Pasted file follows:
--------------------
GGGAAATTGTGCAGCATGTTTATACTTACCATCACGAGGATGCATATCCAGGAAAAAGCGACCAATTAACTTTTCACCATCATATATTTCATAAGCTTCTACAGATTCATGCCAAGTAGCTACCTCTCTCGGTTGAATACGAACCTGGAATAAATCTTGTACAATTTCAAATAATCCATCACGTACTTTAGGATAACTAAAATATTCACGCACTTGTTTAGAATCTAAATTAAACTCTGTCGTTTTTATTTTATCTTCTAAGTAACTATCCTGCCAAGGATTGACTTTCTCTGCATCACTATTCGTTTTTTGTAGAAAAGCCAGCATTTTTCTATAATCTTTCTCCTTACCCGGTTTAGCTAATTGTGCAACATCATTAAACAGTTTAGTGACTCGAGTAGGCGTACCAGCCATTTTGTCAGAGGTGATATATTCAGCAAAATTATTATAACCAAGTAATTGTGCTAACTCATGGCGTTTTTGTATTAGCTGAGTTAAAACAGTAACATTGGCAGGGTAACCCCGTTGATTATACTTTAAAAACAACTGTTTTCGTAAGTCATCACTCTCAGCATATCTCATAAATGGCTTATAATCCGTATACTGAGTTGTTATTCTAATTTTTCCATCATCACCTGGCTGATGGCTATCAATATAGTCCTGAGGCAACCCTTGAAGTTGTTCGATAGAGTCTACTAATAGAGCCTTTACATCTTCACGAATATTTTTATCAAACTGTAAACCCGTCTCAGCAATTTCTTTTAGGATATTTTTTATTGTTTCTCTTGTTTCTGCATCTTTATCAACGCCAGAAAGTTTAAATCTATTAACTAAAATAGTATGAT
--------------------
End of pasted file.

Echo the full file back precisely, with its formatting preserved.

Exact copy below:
GGGAAATTGTGCAGCATGTTTATACTTACCATCACGAGGATGCATATCCAGGAAAAAGCGACCAATTAACTTTTCACCATCATATATTTCATAAGCTTCTACAGATTCATGCCAAGTAGCTACCTCTCTCGGTTGAATACGAACCTGGAATAAATCTTGTACAATTTCAAATAATCCATCACGTACTTTAGGATAACTAAAATATTCACGCACTTGTTTAGAATCTAAATTAAACTCTGTCGTTTTTATTTTATCTTCTAAGTAACTATCCTGCCAAGGATTGACTTTCTCTGCATCACTATTCGTTTTTTGTAGAAAAGCCAGCATTTTTCTATAATCTTTCTCCTTACCCGGTTTAGCTAATTGTGCAACATCATTAAACAGTTTAGTGACTCGAGTAGGCGTACCAGCCATTTTGTCAGAGGTGATATATTCAGCAAAATTATTATAACCAAGTAATTGTGCTAACTCATGGCGTTTTTGTATTAGCTGAGTTAAAACAGTAACATTGGCAGGGTAACCCCGTTGATTATACTTTAAAAACAACTGTTTTCGTAAGTCATCACTCTCAGCATATCTCATAAATGGCTTATAATCCGTATACTGAGTTGTTATTCTAATTTTTCCATCATCACCTGGCTGATGGCTATCAATATAGTCCTGAGGCAACCCTTGAAGTTGTTCGATAGAGTCTACTAATAGAGCCTTTACATCTTCACGAATATTTTTATCAAACTGTAAACCCGTCTCAGCAATTTCTTTTAGGATATTTTTTATTGTTTCTCTTGTTTCTGCATCTTTATCAACGCCAGAAAGTTTAAATCTATTAACTAAAATAGTATGAT